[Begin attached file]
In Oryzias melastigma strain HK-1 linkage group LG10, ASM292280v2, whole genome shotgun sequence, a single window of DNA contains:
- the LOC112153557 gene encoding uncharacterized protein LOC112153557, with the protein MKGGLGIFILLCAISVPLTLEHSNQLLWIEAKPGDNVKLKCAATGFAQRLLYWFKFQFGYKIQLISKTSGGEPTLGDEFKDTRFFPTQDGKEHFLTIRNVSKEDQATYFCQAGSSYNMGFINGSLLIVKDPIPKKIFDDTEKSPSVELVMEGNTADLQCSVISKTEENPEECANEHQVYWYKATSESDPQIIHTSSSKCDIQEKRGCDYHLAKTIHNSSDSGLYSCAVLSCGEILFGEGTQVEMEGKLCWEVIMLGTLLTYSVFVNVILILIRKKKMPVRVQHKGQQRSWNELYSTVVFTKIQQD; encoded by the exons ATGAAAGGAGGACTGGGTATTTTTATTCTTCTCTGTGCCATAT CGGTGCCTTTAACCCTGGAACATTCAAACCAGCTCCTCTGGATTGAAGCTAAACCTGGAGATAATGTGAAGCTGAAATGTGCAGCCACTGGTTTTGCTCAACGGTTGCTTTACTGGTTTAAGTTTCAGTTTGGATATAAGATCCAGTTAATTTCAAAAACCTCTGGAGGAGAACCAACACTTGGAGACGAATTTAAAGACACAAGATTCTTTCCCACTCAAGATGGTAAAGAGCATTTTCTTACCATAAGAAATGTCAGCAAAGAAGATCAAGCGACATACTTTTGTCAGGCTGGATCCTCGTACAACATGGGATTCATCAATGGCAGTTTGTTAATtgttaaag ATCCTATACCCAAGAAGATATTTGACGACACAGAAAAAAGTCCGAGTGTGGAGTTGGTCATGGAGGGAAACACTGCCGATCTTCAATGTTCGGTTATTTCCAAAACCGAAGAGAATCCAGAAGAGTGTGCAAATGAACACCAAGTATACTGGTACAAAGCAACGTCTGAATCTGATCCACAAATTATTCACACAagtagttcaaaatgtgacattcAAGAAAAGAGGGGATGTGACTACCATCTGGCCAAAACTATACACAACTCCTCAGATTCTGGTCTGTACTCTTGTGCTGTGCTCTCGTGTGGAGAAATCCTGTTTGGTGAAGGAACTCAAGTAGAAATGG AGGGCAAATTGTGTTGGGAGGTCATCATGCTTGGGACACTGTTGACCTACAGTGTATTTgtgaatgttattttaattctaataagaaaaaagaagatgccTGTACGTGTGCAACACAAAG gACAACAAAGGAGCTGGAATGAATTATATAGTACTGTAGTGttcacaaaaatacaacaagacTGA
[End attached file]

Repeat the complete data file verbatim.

In Oryzias melastigma strain HK-1 linkage group LG10, ASM292280v2, whole genome shotgun sequence, a single window of DNA contains:
- the LOC112153557 gene encoding uncharacterized protein LOC112153557, with the protein MKGGLGIFILLCAISVPLTLEHSNQLLWIEAKPGDNVKLKCAATGFAQRLLYWFKFQFGYKIQLISKTSGGEPTLGDEFKDTRFFPTQDGKEHFLTIRNVSKEDQATYFCQAGSSYNMGFINGSLLIVKDPIPKKIFDDTEKSPSVELVMEGNTADLQCSVISKTEENPEECANEHQVYWYKATSESDPQIIHTSSSKCDIQEKRGCDYHLAKTIHNSSDSGLYSCAVLSCGEILFGEGTQVEMEGKLCWEVIMLGTLLTYSVFVNVILILIRKKKMPVRVQHKGQQRSWNELYSTVVFTKIQQD; encoded by the exons ATGAAAGGAGGACTGGGTATTTTTATTCTTCTCTGTGCCATAT CGGTGCCTTTAACCCTGGAACATTCAAACCAGCTCCTCTGGATTGAAGCTAAACCTGGAGATAATGTGAAGCTGAAATGTGCAGCCACTGGTTTTGCTCAACGGTTGCTTTACTGGTTTAAGTTTCAGTTTGGATATAAGATCCAGTTAATTTCAAAAACCTCTGGAGGAGAACCAACACTTGGAGACGAATTTAAAGACACAAGATTCTTTCCCACTCAAGATGGTAAAGAGCATTTTCTTACCATAAGAAATGTCAGCAAAGAAGATCAAGCGACATACTTTTGTCAGGCTGGATCCTCGTACAACATGGGATTCATCAATGGCAGTTTGTTAATtgttaaag ATCCTATACCCAAGAAGATATTTGACGACACAGAAAAAAGTCCGAGTGTGGAGTTGGTCATGGAGGGAAACACTGCCGATCTTCAATGTTCGGTTATTTCCAAAACCGAAGAGAATCCAGAAGAGTGTGCAAATGAACACCAAGTATACTGGTACAAAGCAACGTCTGAATCTGATCCACAAATTATTCACACAagtagttcaaaatgtgacattcAAGAAAAGAGGGGATGTGACTACCATCTGGCCAAAACTATACACAACTCCTCAGATTCTGGTCTGTACTCTTGTGCTGTGCTCTCGTGTGGAGAAATCCTGTTTGGTGAAGGAACTCAAGTAGAAATGG AGGGCAAATTGTGTTGGGAGGTCATCATGCTTGGGACACTGTTGACCTACAGTGTATTTgtgaatgttattttaattctaataagaaaaaagaagatgccTGTACGTGTGCAACACAAAG gACAACAAAGGAGCTGGAATGAATTATATAGTACTGTAGTGttcacaaaaatacaacaagacTGA